Feature Branches To Mainline

Oct 10, 2015 09:03 · 1052 words · 5 minute read branch by abstraction development

Recently at my current company my team has been struggling to move from a feature branch workflow to a mainline workflow. I’m going to define what the feature branches and mainline workflows are. Then I’m going to talk about the costs and benefits of both models. Finally I’m going to talk about why people should use the mainline workflow.

Feature Branch Workflow

So what is the feature branch workflow (at least at IntentMedia). For my current team it consisted of someone picking up a story, then creating a new branch, doing the development work, creating a pull request, seeing if the build is green on TeamCity, getting the application checked by a quality analyst, and finally merging in with master.

Mainline Workflow

So what is the mainline workflow. It consists of someone (preferably a pair) picking up a story, then starting work on master, getting a few commits in, then pushing to master, now this is repeated as many times as is needed till the story is done. When the story is done there whoever owns the story looks at it and approves or asks for some changes. Finally you remove any abstractions so that the next release from master the feature will be turned on. *Notice there isn’t any quality analyst in this. I’m going to write another blog post on why there shouldn’t people shouldn’t have quality analysts at all, but that’s for another time.

Benefits of Feature Branches Workflow

Lets start with the benefits of feature branch workflow. First it allows team members to collaborate on features at their pace. I push to a remote branch, then create a pull request, and then I can ask the entire team to take a look at the pull request and they can do it whenever they want. Another benefit is experimentation. Because I know that nothing I do on a branch is going to make it to production until I merge it in I find that I can be more experimental with my branches. Finally I can run all my tests on remote server instead of locally. Now I personally don’t think of this as benefit, but for some reason it has come up over and over again as a good thing.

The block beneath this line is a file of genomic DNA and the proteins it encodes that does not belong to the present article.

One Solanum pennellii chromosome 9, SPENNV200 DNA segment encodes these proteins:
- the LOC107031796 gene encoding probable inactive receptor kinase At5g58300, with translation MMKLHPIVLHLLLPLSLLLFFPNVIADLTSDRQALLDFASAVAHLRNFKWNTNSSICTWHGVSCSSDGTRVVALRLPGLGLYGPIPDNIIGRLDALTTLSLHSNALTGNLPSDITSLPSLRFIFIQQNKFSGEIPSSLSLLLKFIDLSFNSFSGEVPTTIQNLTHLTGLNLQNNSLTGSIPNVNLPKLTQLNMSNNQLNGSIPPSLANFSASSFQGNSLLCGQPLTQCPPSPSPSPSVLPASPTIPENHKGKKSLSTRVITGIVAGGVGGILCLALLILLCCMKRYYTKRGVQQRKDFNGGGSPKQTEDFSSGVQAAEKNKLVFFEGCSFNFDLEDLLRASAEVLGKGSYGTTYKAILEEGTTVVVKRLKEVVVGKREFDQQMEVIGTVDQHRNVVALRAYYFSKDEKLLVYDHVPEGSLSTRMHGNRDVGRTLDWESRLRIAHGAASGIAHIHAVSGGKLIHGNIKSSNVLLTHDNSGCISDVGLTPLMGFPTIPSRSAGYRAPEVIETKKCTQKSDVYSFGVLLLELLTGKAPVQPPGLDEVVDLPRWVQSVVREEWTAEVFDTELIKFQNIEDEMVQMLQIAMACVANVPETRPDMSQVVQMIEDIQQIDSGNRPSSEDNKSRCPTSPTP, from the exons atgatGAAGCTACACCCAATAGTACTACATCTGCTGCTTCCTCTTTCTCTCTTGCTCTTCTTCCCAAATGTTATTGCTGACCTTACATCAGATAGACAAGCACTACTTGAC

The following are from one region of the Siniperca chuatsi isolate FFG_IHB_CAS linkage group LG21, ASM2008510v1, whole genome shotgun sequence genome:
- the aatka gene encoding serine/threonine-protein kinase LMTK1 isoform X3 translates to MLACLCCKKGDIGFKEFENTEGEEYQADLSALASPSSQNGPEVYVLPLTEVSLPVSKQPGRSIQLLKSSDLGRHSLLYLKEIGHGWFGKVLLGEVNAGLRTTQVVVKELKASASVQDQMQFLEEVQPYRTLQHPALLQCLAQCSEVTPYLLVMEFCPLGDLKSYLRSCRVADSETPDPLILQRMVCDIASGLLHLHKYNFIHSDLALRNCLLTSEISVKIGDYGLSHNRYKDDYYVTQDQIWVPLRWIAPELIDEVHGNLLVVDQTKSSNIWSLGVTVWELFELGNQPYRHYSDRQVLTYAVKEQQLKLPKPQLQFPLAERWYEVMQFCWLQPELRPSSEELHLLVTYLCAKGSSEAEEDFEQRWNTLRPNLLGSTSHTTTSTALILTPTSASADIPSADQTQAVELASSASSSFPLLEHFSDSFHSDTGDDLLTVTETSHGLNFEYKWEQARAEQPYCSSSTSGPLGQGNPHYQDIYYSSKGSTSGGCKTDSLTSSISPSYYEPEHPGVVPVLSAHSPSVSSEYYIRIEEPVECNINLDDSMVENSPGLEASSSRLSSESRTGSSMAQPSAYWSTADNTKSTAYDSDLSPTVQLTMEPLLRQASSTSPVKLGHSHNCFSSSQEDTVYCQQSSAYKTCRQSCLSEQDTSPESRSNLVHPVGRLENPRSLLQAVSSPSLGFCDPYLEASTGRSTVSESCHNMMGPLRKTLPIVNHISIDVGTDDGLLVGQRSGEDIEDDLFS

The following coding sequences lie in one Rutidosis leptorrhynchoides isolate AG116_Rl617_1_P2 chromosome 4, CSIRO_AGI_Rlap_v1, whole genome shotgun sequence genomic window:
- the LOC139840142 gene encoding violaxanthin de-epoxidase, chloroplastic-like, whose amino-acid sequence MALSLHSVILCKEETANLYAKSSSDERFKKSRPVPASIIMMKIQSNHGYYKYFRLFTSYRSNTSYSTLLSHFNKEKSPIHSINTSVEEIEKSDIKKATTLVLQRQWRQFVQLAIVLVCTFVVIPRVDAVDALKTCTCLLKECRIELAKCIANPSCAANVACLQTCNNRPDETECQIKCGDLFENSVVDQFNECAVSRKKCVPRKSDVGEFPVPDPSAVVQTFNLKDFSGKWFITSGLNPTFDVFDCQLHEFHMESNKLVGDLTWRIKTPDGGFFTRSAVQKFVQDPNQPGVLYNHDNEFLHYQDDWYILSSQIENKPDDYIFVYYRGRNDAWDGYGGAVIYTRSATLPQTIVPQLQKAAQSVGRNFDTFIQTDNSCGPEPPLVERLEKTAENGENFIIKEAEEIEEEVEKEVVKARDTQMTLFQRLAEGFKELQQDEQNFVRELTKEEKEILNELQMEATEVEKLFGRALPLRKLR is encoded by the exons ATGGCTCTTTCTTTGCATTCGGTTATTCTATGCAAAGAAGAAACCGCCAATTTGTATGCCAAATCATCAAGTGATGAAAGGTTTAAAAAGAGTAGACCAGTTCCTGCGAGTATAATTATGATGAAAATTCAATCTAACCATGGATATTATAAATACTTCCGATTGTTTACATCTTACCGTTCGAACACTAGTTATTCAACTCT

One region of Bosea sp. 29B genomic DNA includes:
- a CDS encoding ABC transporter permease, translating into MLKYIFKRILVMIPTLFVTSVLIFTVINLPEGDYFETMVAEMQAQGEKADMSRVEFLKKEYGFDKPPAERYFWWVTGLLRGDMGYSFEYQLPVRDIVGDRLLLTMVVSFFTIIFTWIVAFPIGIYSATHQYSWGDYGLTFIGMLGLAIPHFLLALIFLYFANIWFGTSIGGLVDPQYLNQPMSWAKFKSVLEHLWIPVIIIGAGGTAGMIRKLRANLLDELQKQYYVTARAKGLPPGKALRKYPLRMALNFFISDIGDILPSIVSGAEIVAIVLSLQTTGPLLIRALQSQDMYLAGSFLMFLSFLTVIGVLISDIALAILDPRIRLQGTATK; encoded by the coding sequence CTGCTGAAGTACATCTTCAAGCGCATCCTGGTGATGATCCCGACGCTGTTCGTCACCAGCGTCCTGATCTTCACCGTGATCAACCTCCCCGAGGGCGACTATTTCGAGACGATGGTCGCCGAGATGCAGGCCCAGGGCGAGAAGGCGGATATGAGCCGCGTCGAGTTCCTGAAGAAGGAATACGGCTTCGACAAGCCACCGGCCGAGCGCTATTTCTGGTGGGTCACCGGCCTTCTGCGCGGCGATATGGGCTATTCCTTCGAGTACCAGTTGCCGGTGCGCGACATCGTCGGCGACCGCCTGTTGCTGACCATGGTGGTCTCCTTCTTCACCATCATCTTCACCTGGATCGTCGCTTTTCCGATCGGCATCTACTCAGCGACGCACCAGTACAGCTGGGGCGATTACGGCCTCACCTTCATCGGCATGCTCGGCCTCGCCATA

Costs of Feature Branches Workflow

So what are the costs of feature branches workflow. I think the number one is you don’t have to integrate often. I find this one particularly devastating with pairing. I work with one person on Monday and I create a nice abstraction. Then on Tuesday I’m pairing with someone on a related, but different story (imagine a partner integration). This second story could really use the abstraction from Monday, but the feature branch still hasn’t been merged to master. You really don’t have many good options in this case. You can try and merge in the other persons branch, but this makes for a weird history and can get to merge conflicts quickly. You can wait, and work on something else, but that is really against the agile get things out as quickly as possible and iterate idea. Another cost is people don’t have to run test suits locally. Some people like that they don’t have to run test suits locally. It means less dependencies on their machine, they can push to a remote server that is more production like, but I think of it as a cost because this lengthens the amount of time it takes to get feedback. If you don’t run your tests locally, then they have a tendency to become longer and have more dependencies.